I have no objection whatever to a procedure of that kind so long as I am sure that we shall have a full and complete opportunity for presenting our case and for further questioning of the minister in order that we can leam the whole story. I do not wish to delay the house in this matter; I have not shown that tendency in anything we have done this session. I assure you, Mr. Speaker, that I shall be prepared to go into the committee, if the rest of the members so desire, and discuss the clauses, if we hold over one or two so that we may resume discussion of them on Monday.

Topic:   NATIONAL HOUSING ACT
Subtopic:   CENTRAL MORTGAGE AND HOUSING CORPORATION- DISCOUNTING FACILITIES
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LIB

James Lorimer Ilsley (Minister of Finance and Receiver General)

Liberal

Mr. ILSLEY:

I will agree to that.

Topic:   NATIONAL HOUSING ACT
Subtopic:   CENTRAL MORTGAGE AND HOUSING CORPORATION- DISCOUNTING FACILITIES
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PC

John Bracken (Leader of the Official Opposition)

Progressive Conservative

Mr. BRACKEN:

May I be permitted a question. I have been interested in the discussion between the hon. member for Peace River and the Minister of Finance. We wish to facilitate the work of the house as much as possible, but frankly we had hoped that the minister would not press this' matter to a final decision to-day. Two of our members in particular are interested in it and they are away; they were not aware when they left last night that this measure would come up to-day. I wonder if the minister would be agreeable to leaving it in committee to-day. Pass the second reading, go into committee, and leave it there, dealing with it finally on Monday.

Topic:   NATIONAL HOUSING ACT
Subtopic:   CENTRAL MORTGAGE AND HOUSING CORPORATION- DISCOUNTING FACILITIES
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LIB

James Lorimer Ilsley (Minister of Finance and Receiver General)

Liberal

Mr. ILSLEY:

That was what I undertook to do in the remarks I made in reply to the member for Peace River. The leader of the opposition may wish to have certain clauses stand, but can we not deal with some of the clauses in committee?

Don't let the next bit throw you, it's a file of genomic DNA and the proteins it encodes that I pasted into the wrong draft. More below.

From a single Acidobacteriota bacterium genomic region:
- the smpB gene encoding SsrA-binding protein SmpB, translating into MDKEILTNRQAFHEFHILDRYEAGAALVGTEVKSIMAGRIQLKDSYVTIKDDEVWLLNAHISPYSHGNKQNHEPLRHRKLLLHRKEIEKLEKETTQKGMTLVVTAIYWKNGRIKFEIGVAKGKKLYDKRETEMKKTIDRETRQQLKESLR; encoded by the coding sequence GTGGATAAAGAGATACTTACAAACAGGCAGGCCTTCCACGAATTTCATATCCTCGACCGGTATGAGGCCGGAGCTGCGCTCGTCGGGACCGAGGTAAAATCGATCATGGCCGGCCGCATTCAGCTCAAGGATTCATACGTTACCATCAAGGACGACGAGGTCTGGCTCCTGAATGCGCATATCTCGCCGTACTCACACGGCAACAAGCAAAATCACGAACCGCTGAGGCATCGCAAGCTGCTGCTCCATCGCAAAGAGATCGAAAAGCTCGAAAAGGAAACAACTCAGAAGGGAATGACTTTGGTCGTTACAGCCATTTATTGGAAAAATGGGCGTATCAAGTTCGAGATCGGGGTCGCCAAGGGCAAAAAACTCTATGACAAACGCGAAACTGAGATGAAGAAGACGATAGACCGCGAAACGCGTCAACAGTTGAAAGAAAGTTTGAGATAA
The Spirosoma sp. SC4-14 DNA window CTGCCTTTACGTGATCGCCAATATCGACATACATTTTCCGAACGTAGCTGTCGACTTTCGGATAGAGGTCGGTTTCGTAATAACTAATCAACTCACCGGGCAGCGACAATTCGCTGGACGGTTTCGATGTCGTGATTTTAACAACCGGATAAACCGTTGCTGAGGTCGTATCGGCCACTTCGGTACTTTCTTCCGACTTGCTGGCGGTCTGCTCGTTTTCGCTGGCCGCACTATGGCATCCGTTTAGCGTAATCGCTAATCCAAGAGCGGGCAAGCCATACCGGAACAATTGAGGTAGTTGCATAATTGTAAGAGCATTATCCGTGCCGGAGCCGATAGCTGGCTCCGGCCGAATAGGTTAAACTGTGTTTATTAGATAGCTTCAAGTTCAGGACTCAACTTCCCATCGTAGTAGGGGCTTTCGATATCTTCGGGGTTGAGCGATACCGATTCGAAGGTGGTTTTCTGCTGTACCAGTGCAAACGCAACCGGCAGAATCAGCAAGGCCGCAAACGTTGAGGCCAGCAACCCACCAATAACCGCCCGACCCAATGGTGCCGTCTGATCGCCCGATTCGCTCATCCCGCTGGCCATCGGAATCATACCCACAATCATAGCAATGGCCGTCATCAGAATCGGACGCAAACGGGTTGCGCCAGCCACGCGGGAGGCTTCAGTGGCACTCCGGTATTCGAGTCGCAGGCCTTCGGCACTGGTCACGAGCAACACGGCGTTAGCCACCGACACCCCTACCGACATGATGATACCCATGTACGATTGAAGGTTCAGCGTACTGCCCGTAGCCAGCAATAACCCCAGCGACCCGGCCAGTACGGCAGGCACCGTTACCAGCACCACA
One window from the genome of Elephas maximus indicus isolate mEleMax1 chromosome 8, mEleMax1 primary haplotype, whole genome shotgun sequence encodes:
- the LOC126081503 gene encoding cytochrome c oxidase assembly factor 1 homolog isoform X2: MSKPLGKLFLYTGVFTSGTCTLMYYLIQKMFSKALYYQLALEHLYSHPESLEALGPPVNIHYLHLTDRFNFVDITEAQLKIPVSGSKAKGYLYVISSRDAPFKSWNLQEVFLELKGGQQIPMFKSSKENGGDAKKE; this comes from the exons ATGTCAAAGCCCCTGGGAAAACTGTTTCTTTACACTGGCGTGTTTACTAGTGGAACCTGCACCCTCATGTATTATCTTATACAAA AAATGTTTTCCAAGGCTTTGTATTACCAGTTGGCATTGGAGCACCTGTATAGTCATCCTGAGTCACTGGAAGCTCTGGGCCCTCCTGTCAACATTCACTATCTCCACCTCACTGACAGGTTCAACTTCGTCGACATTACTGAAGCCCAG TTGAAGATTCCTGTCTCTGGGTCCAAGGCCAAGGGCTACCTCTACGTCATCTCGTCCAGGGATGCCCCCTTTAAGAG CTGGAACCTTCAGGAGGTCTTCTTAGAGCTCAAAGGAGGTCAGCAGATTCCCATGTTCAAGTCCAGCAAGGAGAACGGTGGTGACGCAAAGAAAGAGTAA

Topic:   NATIONAL HOUSING ACT
Subtopic:   CENTRAL MORTGAGE AND HOUSING CORPORATION- DISCOUNTING FACILITIES
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PC

John Bracken (Leader of the Official Opposition)

Progressive Conservative

Mr. BRACKEN:

I do not know what

clauses hon. members would like to have left over, but I am sure the Minister of Finance would not mind holding over until Monday any clauses that hon. members might wisl^ to discuss.

Topic:   NATIONAL HOUSING ACT
Subtopic:   CENTRAL MORTGAGE AND HOUSING CORPORATION- DISCOUNTING FACILITIES
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CCF

Stanley Howard Knowles (Whip of the Co-operative Commonwealth Federation)

Co-operative Commonwealth Federation (C.C.F.)

Mr. KNOWLES:

How about these four

clauses and the short title?

Topic:   NATIONAL HOUSING ACT
Subtopic:   CENTRAL MORTGAGE AND HOUSING CORPORATION- DISCOUNTING FACILITIES
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LIB

James Lorimer Ilsley (Minister of Finance and Receiver General)

Liberal

Mr. ILSLEY:

All right.

Topic:   NATIONAL HOUSING ACT
Subtopic:   CENTRAL MORTGAGE AND HOUSING CORPORATION- DISCOUNTING FACILITIES
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LIB

Thomas Reid

Liberal

Mr. THOMAS REID (New Westminster):

I would not mind the house going into committee but if we went into committee at once some members might be debarred from discussing certain phases of the bill1 with which they can deal only on this occasion.

I have just a few remarks to make before you leave the chair, Mr. Speaker, and I shall be as brief as possible.

The hon. member for Peace River (Mr. Low), the leader of the Social Credit party, stated that the dominion government under this bill was jeopardizing provincial rights. From what I see of provincial governments to-day it is my opinion that they are nothing more or less than glorified municipal councils. As a matter of fact they are not doing as good work in many cases as the municipal councils are. Be that as it may, I would just make this further statement. The hon, member chided the hon. member for Winnipeg North Centre (Mr. Knowles) and I was very much interested in the statement that hon. gentleman made. He said that he agreed with the bill, but I think the issue as between state-owned and private industry is becoming just a little confused in this house especially on the part of members of the C.C.F., because what we are actually doing now is separating this company from the government and setting up a crown company. I am not opposed to the setting up of a crown company as such, but when it is supported by the people's money I object to giving it powers that are not within the control of this parliament. I will mention what-I have in mind to support that statement.